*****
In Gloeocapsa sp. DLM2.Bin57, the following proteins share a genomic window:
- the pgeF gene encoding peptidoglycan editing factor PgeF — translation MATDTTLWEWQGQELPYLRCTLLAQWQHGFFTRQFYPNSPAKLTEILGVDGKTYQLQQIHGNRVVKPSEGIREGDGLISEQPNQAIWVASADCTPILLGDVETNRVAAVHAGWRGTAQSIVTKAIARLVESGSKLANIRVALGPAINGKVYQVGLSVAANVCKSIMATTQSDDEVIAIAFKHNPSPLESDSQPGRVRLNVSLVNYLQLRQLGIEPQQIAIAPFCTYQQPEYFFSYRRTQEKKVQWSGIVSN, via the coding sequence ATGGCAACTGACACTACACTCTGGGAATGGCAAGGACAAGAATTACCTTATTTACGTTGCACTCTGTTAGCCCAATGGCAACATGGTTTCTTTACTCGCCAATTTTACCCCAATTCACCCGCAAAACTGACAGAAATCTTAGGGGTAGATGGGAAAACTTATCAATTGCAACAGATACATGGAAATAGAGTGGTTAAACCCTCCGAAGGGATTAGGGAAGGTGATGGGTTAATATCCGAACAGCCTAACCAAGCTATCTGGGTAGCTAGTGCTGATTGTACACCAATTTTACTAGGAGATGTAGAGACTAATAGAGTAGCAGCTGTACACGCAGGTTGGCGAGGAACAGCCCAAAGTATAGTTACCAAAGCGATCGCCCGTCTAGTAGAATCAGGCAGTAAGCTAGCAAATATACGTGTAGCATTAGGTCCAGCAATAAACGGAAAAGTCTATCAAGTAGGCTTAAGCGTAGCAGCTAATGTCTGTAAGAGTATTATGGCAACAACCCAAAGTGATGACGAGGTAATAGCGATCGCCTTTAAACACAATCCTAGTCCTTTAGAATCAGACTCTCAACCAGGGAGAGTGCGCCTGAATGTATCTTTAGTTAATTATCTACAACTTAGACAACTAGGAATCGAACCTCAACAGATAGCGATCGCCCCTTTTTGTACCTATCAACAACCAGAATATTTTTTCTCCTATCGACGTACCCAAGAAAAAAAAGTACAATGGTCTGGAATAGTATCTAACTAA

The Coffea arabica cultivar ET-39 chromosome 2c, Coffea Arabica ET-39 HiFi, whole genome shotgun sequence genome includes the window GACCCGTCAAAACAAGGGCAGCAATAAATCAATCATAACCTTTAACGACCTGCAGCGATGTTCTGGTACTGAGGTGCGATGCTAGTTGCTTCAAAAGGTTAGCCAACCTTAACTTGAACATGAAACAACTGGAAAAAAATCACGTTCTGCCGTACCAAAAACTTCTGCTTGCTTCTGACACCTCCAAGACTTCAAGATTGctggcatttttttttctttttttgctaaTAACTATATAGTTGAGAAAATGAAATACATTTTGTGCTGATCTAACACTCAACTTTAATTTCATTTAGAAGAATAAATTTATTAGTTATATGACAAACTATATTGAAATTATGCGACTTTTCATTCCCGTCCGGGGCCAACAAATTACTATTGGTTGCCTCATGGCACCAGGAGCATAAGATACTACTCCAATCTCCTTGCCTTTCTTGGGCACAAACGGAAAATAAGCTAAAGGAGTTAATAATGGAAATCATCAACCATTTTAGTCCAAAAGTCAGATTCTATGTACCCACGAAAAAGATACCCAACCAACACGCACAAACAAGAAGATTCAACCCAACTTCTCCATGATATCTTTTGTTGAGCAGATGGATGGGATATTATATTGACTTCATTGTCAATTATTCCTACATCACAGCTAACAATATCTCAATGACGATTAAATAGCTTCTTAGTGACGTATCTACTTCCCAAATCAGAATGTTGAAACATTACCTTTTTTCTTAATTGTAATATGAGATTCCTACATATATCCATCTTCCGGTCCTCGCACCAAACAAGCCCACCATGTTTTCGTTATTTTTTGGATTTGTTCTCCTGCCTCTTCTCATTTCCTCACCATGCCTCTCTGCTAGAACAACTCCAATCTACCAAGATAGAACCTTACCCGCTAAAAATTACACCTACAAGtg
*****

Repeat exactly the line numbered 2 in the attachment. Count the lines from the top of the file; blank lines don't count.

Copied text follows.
- the pgeF gene encoding peptidoglycan editing factor PgeF — translation MATDTTLWEWQGQELPYLRCTLLAQWQHGFFTRQFYPNSPAKLTEILGVDGKTYQLQQIHGNRVVKPSEGIREGDGLISEQPNQAIWVASADCTPILLGDVETNRVAAVHAGWRGTAQSIVTKAIARLVESGSKLANIRVALGPAINGKVYQVGLSVAANVCKSIMATTQSDDEVIAIAFKHNPSPLESDSQPGRVRLNVSLVNYLQLRQLGIEPQQIAIAPFCTYQQPEYFFSYRRTQEKKVQWSGIVSN, via the coding sequence ATGGCAACTGACACTACACTCTGGGAATGGCAAGGACAAGAATTACCTTATTTACGTTGCACTCTGTTAGCCCAATGGCAACATGGTTTCTTTACTCGCCAATTTTACCCCAATTCACCCGCAAAACTGACAGAAATCTTAGGGGTAGATGGGAAAACTTATCAATTGCAACAGATACATGGAAATAGAGTGGTTAAACCCTCCGAAGGGATTAGGGAAGGTGATGGGTTAATATCCGAACAGCCTAACCAAGCTATCTGGGTAGCTAGTGCTGATTGTACACCAATTTTACTAGGAGATGTAGAGACTAATAGAGTAGCAGCTGTACACGCAGGTTGGCGAGGAACAGCCCAAAGTATAGTTACCAAAGCGATCGCCCGTCTAGTAGAATCAGGCAGTAAGCTAGCAAATATACGTGTAGCATTAGGTCCAGCAATAAACGGAAAAGTCTATCAAGTAGGCTTAAGCGTAGCAGCTAATGTCTGTAAGAGTATTATGGCAACAACCCAAAGTGATGACGAGGTAATAGCGATCGCCTTTAAACACAATCCTAGTCCTTTAGAATCAGACTCTCAACCAGGGAGAGTGCGCCTGAATGTATCTTTAGTTAATTATCTACAACTTAGACAACTAGGAATCGAACCTCAACAGATAGCGATCGCCCCTTTTTGTACCTATCAACAACCAGAATATTTTTTCTCCTATCGACGTACCCAAGAAAAAAAAGTACAATGGTCTGGAATAGTATCTAACTAA